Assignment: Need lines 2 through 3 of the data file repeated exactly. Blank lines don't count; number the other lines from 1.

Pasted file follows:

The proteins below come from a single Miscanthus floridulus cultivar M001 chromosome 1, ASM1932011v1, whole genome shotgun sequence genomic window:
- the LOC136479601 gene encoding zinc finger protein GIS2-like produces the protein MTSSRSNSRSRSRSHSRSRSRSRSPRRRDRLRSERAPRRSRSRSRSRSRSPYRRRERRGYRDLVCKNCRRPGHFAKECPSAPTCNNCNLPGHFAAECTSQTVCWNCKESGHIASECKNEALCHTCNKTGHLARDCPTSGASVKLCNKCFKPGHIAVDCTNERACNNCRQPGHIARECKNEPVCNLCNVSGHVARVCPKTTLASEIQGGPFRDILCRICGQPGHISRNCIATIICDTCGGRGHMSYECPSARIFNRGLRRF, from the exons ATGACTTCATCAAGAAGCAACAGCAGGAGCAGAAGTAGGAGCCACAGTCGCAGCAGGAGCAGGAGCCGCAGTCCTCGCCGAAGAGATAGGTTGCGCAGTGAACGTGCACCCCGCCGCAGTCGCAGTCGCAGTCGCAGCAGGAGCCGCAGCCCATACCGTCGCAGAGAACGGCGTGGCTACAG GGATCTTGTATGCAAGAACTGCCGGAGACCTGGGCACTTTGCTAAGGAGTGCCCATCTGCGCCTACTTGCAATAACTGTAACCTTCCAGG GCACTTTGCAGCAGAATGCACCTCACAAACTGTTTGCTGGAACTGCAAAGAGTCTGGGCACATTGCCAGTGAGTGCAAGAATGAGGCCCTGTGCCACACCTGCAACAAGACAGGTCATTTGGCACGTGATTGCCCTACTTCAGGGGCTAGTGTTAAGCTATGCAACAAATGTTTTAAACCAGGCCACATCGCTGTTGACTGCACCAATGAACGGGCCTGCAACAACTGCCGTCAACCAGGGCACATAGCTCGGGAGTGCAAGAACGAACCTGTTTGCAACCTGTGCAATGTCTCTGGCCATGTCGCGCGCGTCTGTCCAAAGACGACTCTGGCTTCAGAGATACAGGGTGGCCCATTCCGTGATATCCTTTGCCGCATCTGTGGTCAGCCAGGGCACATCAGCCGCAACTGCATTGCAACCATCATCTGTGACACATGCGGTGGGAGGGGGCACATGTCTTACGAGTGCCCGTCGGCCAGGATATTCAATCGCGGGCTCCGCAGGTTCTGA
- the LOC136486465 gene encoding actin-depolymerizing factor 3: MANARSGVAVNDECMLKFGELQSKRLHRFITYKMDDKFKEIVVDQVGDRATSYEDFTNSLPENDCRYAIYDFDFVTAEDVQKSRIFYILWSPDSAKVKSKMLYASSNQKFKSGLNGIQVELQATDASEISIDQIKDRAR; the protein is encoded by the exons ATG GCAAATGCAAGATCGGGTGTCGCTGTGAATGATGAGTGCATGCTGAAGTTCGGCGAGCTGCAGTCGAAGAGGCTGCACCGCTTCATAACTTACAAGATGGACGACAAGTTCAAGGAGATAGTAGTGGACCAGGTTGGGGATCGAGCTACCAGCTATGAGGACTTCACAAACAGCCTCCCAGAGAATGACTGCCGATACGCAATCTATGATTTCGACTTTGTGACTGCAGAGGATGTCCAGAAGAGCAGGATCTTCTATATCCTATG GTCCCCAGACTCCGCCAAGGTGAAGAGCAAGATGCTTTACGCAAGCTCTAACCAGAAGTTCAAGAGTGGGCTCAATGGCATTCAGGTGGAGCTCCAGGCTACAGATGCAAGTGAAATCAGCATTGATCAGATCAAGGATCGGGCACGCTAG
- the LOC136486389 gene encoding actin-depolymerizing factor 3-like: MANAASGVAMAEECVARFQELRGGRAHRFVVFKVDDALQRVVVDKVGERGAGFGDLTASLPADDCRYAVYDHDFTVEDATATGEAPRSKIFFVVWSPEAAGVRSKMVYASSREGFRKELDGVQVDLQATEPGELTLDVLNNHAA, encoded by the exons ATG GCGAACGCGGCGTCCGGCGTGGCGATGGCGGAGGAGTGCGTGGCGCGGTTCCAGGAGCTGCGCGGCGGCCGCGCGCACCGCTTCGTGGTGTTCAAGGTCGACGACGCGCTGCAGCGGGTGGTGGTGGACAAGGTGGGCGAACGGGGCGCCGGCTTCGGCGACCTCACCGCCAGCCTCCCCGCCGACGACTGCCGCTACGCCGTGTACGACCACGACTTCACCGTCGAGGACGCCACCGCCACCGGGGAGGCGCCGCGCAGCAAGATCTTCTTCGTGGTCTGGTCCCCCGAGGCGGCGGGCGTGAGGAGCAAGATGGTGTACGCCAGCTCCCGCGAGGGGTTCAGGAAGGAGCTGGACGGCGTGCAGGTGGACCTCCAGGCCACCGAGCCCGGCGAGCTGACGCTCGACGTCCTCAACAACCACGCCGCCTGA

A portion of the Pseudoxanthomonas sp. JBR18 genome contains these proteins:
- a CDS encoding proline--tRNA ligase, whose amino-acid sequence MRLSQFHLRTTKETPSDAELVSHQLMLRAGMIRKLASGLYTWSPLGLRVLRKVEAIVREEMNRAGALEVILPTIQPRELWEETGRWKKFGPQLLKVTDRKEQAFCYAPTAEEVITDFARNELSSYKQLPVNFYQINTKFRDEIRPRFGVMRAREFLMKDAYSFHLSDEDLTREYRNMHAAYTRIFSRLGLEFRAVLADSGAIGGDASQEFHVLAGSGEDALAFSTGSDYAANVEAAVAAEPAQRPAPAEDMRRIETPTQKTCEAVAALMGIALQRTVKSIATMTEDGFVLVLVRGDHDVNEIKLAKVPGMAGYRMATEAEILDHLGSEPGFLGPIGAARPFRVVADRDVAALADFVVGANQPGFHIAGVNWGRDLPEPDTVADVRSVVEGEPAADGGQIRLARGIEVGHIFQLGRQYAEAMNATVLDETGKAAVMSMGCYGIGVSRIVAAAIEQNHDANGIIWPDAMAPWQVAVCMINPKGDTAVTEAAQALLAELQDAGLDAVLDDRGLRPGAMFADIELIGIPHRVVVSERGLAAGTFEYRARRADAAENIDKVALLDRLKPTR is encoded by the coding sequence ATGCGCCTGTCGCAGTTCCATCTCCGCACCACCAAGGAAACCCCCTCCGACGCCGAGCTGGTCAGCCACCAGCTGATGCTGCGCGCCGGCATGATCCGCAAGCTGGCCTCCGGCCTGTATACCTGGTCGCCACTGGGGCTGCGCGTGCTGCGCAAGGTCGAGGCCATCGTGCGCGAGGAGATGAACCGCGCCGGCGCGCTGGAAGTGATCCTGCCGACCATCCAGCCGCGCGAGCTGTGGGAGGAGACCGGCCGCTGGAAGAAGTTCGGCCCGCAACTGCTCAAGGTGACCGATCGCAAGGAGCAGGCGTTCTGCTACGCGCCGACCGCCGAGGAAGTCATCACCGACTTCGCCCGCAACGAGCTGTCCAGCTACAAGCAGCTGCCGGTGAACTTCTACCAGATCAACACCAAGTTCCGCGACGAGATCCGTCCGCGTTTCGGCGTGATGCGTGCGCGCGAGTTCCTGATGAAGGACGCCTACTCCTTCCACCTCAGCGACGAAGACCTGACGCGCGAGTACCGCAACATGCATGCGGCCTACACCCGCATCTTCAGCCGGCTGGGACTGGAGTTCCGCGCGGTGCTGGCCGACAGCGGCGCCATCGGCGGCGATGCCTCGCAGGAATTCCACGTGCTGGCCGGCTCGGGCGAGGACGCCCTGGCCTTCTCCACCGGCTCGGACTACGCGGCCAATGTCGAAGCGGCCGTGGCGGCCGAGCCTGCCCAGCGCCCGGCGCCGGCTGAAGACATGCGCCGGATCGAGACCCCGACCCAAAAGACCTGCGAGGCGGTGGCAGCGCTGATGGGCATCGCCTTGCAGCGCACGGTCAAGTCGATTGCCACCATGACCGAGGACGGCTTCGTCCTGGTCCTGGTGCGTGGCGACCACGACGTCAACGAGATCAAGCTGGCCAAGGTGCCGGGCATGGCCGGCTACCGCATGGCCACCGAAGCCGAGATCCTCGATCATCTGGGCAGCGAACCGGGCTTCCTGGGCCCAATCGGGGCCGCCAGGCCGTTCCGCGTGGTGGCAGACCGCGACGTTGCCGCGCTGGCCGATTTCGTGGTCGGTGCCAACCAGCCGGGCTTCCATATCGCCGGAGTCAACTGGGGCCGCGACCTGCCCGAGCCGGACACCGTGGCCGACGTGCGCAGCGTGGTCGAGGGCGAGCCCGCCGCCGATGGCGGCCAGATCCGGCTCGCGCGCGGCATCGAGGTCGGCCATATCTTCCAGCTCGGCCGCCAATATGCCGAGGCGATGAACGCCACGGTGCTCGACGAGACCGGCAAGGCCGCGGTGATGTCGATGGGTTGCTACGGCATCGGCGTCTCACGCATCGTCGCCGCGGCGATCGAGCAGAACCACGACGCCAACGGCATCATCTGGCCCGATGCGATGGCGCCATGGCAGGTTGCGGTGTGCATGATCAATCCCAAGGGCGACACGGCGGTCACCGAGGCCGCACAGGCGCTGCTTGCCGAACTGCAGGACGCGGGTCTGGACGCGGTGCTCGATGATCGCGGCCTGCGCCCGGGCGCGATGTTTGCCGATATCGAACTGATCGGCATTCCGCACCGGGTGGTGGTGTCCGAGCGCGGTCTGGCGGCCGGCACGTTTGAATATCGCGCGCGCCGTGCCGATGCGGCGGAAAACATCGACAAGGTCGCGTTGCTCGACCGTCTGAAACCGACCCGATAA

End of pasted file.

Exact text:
- the LOC136479601 gene encoding zinc finger protein GIS2-like produces the protein MTSSRSNSRSRSRSHSRSRSRSRSPRRRDRLRSERAPRRSRSRSRSRSRSPYRRRERRGYRDLVCKNCRRPGHFAKECPSAPTCNNCNLPGHFAAECTSQTVCWNCKESGHIASECKNEALCHTCNKTGHLARDCPTSGASVKLCNKCFKPGHIAVDCTNERACNNCRQPGHIARECKNEPVCNLCNVSGHVARVCPKTTLASEIQGGPFRDILCRICGQPGHISRNCIATIICDTCGGRGHMSYECPSARIFNRGLRRF, from the exons ATGACTTCATCAAGAAGCAACAGCAGGAGCAGAAGTAGGAGCCACAGTCGCAGCAGGAGCAGGAGCCGCAGTCCTCGCCGAAGAGATAGGTTGCGCAGTGAACGTGCACCCCGCCGCAGTCGCAGTCGCAGTCGCAGCAGGAGCCGCAGCCCATACCGTCGCAGAGAACGGCGTGGCTACAG GGATCTTGTATGCAAGAACTGCCGGAGACCTGGGCACTTTGCTAAGGAGTGCCCATCTGCGCCTACTTGCAATAACTGTAACCTTCCAGG GCACTTTGCAGCAGAATGCACCTCACAAACTGTTTGCTGGAACTGCAAAGAGTCTGGGCACATTGCCAGTGAGTGCAAGAATGAGGCCCTGTGCCACACCTGCAACAAGACAGGTCATTTGGCACGTGATTGCCCTACTTCAGGGGCTAGTGTTAAGCTATGCAACAAATGTTTTAAACCAGGCCACATCGCTGTTGACTGCACCAATGAACGGGCCTGCAACAACTGCCGTCAACCAGGGCACATAGCTCGGGAGTGCAAGAACGAACCTGTTTGCAACCTGTGCAATGTCTCTGGCCATGTCGCGCGCGTCTGTCCAAAGACGACTCTGGCTTCAGAGATACAGGGTGGCCCATTCCGTGATATCCTTTGCCGCATCTGTGGTCAGCCAGGGCACATCAGCCGCAACTGCATTGCAACCATCATCTGTGACACATGCGGTGGGAGGGGGCACATGTCTTACGAGTGCCCGTCGGCCAGGATATTCAATCGCGGGCTCCGCAGGTTCTGA
- the LOC136486465 gene encoding actin-depolymerizing factor 3: MANARSGVAVNDECMLKFGELQSKRLHRFITYKMDDKFKEIVVDQVGDRATSYEDFTNSLPENDCRYAIYDFDFVTAEDVQKSRIFYILWSPDSAKVKSKMLYASSNQKFKSGLNGIQVELQATDASEISIDQIKDRAR; the protein is encoded by the exons ATG GCAAATGCAAGATCGGGTGTCGCTGTGAATGATGAGTGCATGCTGAAGTTCGGCGAGCTGCAGTCGAAGAGGCTGCACCGCTTCATAACTTACAAGATGGACGACAAGTTCAAGGAGATAGTAGTGGACCAGGTTGGGGATCGAGCTACCAGCTATGAGGACTTCACAAACAGCCTCCCAGAGAATGACTGCCGATACGCAATCTATGATTTCGACTTTGTGACTGCAGAGGATGTCCAGAAGAGCAGGATCTTCTATATCCTATG GTCCCCAGACTCCGCCAAGGTGAAGAGCAAGATGCTTTACGCAAGCTCTAACCAGAAGTTCAAGAGTGGGCTCAATGGCATTCAGGTGGAGCTCCAGGCTACAGATGCAAGTGAAATCAGCATTGATCAGATCAAGGATCGGGCACGCTAG